both Canada and Russia, with resultant significant impacts on the carbon budget.
of Water Table Manipulation and Elevated Temperature on the Net CO2 Flux of Wet
Sedge Tundra Ecosystems," W.C. Oechel (Global Change Res. Group, Dept. Biol., San
Diego State Univ., San Diego CA 92182; e-mail: firstname.lastname@example.org), G.L. Vourlitis
et al., Global Change Biology, 4(1), 77-90, Jan. 1998.
Field experiments suggest that many currently saturated or nearly saturated wet sedge
ecosystems of the North slope of Alaska may become significant sources of CO2
if climate change predictions are realized. There is ample evidence that this may already
be occurring in arctic Alaska.
Climate Change: Assessing the Sensitivity of Selected Species to Simulated Doubling of
Atmospheric CO2," K.M. Johnston, O.J. Schmitz (Sch. Forestry, Yale Univ.,
370 Prospect St., New Haven CT 06511; e-mail: email@example.com), Global
Change Biology, 3(6), 531-544, Dec. 1997.
Computer simulations for elk, deer, ground squirrel and chipmunk show altered thermal
conditions will have little effect on the species' distributions. They are more likely to
be influenced by vegetation changes.
and Climate Change: The International Tundra Experiment (ITEX)," G.H.R. Henry (Dept.
Geog., Univ. British Columbia, Vancouver BC V6T 1Z2, Can.; e-mail: firstname.lastname@example.org),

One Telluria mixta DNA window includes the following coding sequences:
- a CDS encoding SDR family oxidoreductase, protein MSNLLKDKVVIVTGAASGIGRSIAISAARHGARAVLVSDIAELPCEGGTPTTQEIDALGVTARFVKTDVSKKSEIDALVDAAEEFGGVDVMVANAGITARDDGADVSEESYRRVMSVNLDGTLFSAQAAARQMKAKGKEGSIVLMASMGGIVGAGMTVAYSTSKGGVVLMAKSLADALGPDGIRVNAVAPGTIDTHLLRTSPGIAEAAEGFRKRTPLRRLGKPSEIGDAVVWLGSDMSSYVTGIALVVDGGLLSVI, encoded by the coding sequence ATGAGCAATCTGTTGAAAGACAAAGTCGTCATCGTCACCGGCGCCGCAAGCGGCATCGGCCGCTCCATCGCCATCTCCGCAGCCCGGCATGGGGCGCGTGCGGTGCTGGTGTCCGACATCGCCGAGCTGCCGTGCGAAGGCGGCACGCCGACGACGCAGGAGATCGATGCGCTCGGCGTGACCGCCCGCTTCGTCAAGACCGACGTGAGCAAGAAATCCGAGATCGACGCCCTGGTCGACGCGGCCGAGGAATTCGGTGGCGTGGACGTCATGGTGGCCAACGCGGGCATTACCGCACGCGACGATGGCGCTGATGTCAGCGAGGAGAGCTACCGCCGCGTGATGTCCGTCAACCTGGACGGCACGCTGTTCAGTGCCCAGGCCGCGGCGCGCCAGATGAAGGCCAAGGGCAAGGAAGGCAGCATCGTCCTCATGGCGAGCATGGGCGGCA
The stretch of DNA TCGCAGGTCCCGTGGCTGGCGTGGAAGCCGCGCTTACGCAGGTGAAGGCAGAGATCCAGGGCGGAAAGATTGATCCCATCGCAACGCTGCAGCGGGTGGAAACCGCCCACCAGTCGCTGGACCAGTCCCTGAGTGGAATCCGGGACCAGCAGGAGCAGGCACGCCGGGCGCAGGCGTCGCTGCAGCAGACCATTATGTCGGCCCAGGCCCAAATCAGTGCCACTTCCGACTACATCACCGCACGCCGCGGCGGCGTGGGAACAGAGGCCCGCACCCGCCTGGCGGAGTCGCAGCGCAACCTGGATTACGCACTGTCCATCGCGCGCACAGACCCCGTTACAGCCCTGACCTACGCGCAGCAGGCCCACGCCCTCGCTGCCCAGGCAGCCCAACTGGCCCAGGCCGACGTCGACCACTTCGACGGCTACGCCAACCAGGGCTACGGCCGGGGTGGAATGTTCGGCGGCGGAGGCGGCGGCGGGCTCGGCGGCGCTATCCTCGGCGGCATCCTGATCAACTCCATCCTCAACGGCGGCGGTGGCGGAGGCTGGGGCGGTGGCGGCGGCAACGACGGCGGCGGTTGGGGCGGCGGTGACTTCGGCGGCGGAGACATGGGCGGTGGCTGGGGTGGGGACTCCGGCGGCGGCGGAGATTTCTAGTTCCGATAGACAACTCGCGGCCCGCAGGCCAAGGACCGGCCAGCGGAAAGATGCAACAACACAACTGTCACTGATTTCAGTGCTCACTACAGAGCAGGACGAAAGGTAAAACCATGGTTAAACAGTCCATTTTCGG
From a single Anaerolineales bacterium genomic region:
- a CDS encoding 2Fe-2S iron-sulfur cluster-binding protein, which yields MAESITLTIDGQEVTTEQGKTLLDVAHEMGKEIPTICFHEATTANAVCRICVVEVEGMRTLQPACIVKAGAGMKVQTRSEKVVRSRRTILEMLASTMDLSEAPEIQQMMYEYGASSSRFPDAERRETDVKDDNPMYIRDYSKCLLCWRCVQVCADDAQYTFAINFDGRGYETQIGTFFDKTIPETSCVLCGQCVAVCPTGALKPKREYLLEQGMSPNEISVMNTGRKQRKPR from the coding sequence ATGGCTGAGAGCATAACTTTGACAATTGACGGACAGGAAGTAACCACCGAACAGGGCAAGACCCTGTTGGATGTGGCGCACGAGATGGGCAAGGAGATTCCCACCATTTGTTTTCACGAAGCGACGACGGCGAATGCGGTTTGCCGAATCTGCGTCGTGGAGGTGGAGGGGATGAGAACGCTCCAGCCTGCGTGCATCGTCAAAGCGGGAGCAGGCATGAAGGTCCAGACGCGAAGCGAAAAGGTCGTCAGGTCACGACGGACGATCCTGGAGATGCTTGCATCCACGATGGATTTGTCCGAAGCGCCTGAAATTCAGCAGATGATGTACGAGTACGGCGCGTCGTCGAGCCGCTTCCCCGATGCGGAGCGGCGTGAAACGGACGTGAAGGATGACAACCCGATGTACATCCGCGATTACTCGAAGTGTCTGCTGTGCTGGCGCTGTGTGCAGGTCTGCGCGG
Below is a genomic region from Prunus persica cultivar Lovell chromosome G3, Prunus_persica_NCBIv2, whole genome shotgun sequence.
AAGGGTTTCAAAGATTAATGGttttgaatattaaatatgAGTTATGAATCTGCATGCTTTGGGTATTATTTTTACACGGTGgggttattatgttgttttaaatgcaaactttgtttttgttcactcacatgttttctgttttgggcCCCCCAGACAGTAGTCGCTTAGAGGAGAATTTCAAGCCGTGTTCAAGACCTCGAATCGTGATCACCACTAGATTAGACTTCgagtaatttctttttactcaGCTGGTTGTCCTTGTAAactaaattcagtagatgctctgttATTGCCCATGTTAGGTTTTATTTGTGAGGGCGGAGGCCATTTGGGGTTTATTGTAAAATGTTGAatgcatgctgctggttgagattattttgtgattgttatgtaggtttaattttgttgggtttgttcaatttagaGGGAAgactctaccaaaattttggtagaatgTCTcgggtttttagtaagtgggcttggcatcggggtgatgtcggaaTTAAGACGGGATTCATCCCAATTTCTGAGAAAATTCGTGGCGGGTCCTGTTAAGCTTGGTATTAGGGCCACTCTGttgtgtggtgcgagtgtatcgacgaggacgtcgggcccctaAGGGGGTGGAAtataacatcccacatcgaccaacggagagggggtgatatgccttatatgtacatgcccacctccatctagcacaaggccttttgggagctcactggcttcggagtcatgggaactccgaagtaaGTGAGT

U. Molau,Global Change Biology, 3(Suppl. 1), 1-9, Dec. 1997.
Overviews papers in a special issue of the journal from the Sixth ITEX Workshop
(Ottawa, April 1995), which compare short-term responses (1-3 years) of common species to
climate variations and manipulations at ITEX sites. All species investigated responded to
the temperature increase, but responses were individualistic and there were no general
patterns for functional types or phenology classes.
Sensitivity and Adaptation of Ecosystems to the Disturbances: A Case Study in Northeastern
Estonia," J.-M. Punning (Inst. Ecol., Kevade 2, Tallinn EE-0001, Estonia) T. Toff et
al.,Mitigation & Adaptation Strategies for Global Change, 2(1), 1-17,
Paleological reconstruction, using data from sediments of a northeast Estonian lake,
indicate the high ability of the studied ecosystem to adapt to the impact of natural fires
in a climatic environment comparable to that predicted for the future.
Increases Oceanic Primary Production," M. Hein (Freshwater Biol. Lab., Univ.
Copenhagen, Helsingorsgade 51, DK-3400 Hillerod, Denmark; e-mail:
email@example.com), Nature, 388(6642), 526-527, Aug. 7, 1997.